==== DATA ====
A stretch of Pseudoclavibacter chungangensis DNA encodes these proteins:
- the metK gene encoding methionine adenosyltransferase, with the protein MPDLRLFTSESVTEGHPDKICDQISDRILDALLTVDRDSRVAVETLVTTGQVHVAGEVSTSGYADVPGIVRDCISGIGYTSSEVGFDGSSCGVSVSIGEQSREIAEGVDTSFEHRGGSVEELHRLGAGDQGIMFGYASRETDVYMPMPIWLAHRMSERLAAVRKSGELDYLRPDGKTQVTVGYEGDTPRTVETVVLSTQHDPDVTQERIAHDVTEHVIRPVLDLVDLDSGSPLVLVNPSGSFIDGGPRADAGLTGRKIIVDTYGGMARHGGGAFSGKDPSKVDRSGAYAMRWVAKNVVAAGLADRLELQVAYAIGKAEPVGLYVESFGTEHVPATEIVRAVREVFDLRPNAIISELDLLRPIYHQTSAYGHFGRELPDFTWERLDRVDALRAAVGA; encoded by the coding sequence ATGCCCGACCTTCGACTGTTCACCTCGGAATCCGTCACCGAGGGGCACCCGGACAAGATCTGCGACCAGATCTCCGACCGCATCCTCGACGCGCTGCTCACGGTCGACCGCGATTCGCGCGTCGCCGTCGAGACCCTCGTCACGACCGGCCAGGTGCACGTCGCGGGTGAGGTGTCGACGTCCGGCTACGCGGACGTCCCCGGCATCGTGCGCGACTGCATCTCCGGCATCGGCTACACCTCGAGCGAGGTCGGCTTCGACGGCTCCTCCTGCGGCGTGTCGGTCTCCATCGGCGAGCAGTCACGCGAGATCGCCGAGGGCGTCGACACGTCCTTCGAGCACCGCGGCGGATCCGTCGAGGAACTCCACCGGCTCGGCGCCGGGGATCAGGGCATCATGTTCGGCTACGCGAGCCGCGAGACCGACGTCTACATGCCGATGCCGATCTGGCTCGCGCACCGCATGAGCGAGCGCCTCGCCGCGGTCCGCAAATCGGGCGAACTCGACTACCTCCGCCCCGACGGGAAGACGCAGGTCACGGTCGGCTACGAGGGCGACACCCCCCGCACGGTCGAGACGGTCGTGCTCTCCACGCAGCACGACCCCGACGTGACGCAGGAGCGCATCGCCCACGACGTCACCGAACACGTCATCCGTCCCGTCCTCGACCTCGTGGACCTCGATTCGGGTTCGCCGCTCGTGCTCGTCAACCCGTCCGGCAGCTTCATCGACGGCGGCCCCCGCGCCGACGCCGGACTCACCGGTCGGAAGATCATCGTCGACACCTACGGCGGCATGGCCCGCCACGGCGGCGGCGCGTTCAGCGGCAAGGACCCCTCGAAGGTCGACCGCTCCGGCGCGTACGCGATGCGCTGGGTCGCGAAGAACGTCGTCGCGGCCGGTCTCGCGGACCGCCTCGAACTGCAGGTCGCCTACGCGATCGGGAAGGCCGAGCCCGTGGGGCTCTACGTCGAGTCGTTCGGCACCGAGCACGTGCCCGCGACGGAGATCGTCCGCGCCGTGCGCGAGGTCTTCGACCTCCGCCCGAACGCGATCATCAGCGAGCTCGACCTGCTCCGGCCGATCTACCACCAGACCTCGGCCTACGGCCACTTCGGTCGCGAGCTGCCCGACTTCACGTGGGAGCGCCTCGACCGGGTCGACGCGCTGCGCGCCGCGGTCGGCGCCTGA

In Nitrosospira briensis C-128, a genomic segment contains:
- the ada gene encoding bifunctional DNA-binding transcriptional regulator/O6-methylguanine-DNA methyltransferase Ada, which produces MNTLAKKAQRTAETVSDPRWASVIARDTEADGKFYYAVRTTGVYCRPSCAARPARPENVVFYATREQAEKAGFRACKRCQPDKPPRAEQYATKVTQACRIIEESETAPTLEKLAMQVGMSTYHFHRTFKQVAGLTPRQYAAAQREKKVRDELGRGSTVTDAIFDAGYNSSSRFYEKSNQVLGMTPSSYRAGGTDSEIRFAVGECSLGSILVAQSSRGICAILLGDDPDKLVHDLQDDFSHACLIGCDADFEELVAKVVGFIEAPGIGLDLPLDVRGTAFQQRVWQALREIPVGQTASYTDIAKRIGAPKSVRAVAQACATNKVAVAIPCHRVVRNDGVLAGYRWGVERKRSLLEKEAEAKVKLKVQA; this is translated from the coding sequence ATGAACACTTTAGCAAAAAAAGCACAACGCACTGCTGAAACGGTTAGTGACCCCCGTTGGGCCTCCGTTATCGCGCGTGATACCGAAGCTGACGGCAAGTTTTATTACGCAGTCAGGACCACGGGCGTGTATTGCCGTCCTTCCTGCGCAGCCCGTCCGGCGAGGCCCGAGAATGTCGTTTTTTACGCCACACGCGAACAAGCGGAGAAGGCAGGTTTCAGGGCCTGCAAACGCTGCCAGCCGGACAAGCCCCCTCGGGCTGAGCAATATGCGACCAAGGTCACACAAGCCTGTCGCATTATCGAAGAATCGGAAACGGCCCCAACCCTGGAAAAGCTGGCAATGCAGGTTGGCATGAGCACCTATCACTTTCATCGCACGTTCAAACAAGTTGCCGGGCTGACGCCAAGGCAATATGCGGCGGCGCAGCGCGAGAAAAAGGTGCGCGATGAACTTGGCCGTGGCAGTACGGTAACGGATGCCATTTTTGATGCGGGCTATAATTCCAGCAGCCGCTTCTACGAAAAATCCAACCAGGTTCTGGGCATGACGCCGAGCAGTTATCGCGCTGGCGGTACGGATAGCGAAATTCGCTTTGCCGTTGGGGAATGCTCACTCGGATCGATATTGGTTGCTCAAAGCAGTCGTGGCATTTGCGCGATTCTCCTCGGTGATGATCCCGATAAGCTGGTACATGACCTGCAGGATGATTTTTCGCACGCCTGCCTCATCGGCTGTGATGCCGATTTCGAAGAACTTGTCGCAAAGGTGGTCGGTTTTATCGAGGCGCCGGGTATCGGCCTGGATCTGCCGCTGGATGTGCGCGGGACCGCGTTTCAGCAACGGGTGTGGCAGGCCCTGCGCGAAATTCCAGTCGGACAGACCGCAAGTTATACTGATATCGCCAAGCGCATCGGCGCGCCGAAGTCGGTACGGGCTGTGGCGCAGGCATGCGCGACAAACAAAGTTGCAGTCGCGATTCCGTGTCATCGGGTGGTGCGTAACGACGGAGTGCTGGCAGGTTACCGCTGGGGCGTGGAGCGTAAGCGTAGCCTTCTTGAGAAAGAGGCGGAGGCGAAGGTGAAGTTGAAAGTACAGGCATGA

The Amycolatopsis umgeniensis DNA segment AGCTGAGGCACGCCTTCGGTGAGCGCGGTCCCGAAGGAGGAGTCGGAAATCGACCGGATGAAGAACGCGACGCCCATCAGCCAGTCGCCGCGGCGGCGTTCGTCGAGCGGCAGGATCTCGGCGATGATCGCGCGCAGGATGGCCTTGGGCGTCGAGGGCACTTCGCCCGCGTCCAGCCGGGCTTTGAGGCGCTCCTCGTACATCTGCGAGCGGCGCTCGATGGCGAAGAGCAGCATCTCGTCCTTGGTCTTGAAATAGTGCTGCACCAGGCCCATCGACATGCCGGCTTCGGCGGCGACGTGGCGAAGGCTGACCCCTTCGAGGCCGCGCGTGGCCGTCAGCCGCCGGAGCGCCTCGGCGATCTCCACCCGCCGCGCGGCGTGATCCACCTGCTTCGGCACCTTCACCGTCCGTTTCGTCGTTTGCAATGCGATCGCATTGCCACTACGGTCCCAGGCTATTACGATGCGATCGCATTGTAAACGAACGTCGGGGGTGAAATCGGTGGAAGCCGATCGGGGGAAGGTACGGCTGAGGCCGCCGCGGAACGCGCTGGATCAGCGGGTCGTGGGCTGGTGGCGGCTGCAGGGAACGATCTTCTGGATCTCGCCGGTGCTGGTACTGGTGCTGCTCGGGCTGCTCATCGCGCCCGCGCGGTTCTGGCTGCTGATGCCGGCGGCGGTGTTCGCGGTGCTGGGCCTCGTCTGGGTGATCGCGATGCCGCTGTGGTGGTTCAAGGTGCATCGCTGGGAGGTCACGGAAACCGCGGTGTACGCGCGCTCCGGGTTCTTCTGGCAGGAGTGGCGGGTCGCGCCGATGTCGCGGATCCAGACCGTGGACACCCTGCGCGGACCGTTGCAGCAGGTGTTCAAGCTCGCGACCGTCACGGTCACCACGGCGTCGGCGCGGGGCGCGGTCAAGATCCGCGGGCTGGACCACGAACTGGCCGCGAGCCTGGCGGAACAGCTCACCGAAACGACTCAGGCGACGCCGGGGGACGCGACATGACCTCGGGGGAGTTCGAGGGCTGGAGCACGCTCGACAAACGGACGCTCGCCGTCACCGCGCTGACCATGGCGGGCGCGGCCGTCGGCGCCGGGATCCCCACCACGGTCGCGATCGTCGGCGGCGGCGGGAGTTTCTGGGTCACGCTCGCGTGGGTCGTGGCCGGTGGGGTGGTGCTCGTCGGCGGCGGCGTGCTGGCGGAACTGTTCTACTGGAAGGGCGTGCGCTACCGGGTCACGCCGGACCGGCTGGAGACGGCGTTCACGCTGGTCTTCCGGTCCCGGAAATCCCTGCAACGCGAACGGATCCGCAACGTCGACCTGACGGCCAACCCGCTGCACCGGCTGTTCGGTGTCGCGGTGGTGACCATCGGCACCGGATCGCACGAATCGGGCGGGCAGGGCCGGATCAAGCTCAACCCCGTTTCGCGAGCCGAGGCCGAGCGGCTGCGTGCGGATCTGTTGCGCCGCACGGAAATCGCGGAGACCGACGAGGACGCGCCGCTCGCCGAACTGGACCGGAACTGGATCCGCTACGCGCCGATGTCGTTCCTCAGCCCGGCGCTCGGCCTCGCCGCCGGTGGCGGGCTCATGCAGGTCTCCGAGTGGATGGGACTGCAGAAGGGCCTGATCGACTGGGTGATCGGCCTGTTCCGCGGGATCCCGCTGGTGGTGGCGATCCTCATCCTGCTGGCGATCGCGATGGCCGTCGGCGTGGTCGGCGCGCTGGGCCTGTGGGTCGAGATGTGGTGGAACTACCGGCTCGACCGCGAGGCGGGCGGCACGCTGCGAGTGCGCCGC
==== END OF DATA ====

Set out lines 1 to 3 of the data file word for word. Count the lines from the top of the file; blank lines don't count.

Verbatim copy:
A stretch of Pseudoclavibacter chungangensis DNA encodes these proteins:
- the metK gene encoding methionine adenosyltransferase, with the protein MPDLRLFTSESVTEGHPDKICDQISDRILDALLTVDRDSRVAVETLVTTGQVHVAGEVSTSGYADVPGIVRDCISGIGYTSSEVGFDGSSCGVSVSIGEQSREIAEGVDTSFEHRGGSVEELHRLGAGDQGIMFGYASRETDVYMPMPIWLAHRMSERLAAVRKSGELDYLRPDGKTQVTVGYEGDTPRTVETVVLSTQHDPDVTQERIAHDVTEHVIRPVLDLVDLDSGSPLVLVNPSGSFIDGGPRADAGLTGRKIIVDTYGGMARHGGGAFSGKDPSKVDRSGAYAMRWVAKNVVAAGLADRLELQVAYAIGKAEPVGLYVESFGTEHVPATEIVRAVREVFDLRPNAIISELDLLRPIYHQTSAYGHFGRELPDFTWERLDRVDALRAAVGA; encoded by the coding sequence ATGCCCGACCTTCGACTGTTCACCTCGGAATCCGTCACCGAGGGGCACCCGGACAAGATCTGCGACCAGATCTCCGACCGCATCCTCGACGCGCTGCTCACGGTCGACCGCGATTCGCGCGTCGCCGTCGAGACCCTCGTCACGACCGGCCAGGTGCACGTCGCGGGTGAGGTGTCGACGTCCGGCTACGCGGACGTCCCCGGCATCGTGCGCGACTGCATCTCCGGCATCGGCTACACCTCGAGCGAGGTCGGCTTCGACGGCTCCTCCTGCGGCGTGTCGGTCTCCATCGGCGAGCAGTCACGCGAGATCGCCGAGGGCGTCGACACGTCCTTCGAGCACCGCGGCGGATCCGTCGAGGAACTCCACCGGCTCGGCGCCGGGGATCAGGGCATCATGTTCGGCTACGCGAGCCGCGAGACCGACGTCTACATGCCGATGCCGATCTGGCTCGCGCACCGCATGAGCGAGCGCCTCGCCGCGGTCCGCAAATCGGGCGAACTCGACTACCTCCGCCCCGACGGGAAGACGCAGGTCACGGTCGGCTACGAGGGCGACACCCCCCGCACGGTCGAGACGGTCGTGCTCTCCACGCAGCACGACCCCGACGTGACGCAGGAGCGCATCGCCCACGACGTCACCGAACACGTCATCCGTCCCGTCCTCGACCTCGTGGACCTCGATTCGGGTTCGCCGCTCGTGCTCGTCAACCCGTCCGGCAGCTTCATCGACGGCGGCCCCCGCGCCGACGCCGGACTCACCGGTCGGAAGATCATCGTCGACACCTACGGCGGCATGGCCCGCCACGGCGGCGGCGCGTTCAGCGGCAAGGACCCCTCGAAGGTCGACCGCTCCGGCGCGTACGCGATGCGCTGGGTCGCGAAGAACGTCGTCGCGGCCGGTCTCGCGGACCGCCTCGAACTGCAGGTCGCCTACGCGATCGGGAAGGCCGAGCCCGTGGGGCTCTACGTCGAGTCGTTCGGCACCGAGCACGTGCCCGCGACGGAGATCGTCCGCGCCGTGCGCGAGGTCTTCGACCTCCGCCCGAACGCGATCATCAGCGAGCTCGACCTGCTCCGGCCGATCTACCACCAGACCTCGGCCTACGGCCACTTCGGTCGCGAGCTGCCCGACTTCACGTGGGAGCGCCTCGACCGGGTCGACGCGCTGCGCGCCGCGGTCGGCGCCTGA

In Nitrosospira briensis C-128, a genomic segment contains: